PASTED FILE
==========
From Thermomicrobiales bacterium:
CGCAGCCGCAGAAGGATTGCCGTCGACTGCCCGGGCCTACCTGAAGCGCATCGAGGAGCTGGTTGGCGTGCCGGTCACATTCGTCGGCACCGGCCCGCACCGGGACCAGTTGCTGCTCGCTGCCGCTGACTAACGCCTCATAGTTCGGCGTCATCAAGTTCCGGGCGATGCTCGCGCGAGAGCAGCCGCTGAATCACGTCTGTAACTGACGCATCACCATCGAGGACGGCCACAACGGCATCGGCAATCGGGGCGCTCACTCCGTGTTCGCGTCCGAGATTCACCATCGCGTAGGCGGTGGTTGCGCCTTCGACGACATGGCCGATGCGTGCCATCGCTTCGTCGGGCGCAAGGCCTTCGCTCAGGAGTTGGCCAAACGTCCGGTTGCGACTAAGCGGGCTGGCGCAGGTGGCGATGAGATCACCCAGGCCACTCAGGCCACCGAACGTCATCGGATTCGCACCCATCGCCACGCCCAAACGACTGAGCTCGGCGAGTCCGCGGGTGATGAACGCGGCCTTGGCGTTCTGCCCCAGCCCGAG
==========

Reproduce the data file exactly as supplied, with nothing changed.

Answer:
From Thermomicrobiales bacterium:
CGCAGCCGCAGAAGGATTGCCGTCGACTGCCCGGGCCTACCTGAAGCGCATCGAGGAGCTGGTTGGCGTGCCGGTCACATTCGTCGGCACCGGCCCGCACCGGGACCAGTTGCTGCTCGCTGCCGCTGACTAACGCCTCATAGTTCGGCGTCATCAAGTTCCGGGCGATGCTCGCGCGAGAGCAGCCGCTGAATCACGTCTGTAACTGACGCATCACCATCGAGGACGGCCACAACGGCATCGGCAATCGGGGCGCTCACTCCGTGTTCGCGTCCGAGATTCACCATCGCGTAGGCGGTGGTTGCGCCTTCGACGACATGGCCGATGCGTGCCATCGCTTCGTCGGGCGCAAGGCCTTCGCTCAGGAGTTGGCCAAACGTCCGGTTGCGACTAAGCGGGCTGGCGCAGGTGGCGATGAGATCACCCAGGCCACTCAGGCCACCGAACGTCATCGGATTCGCACCCATCGCCACGCCCAAACGACTGAGCTCGGCGAGTCCGCGGGTGATGAACGCGGCCTTGGCGTTCTGCCCCAGCCCGAG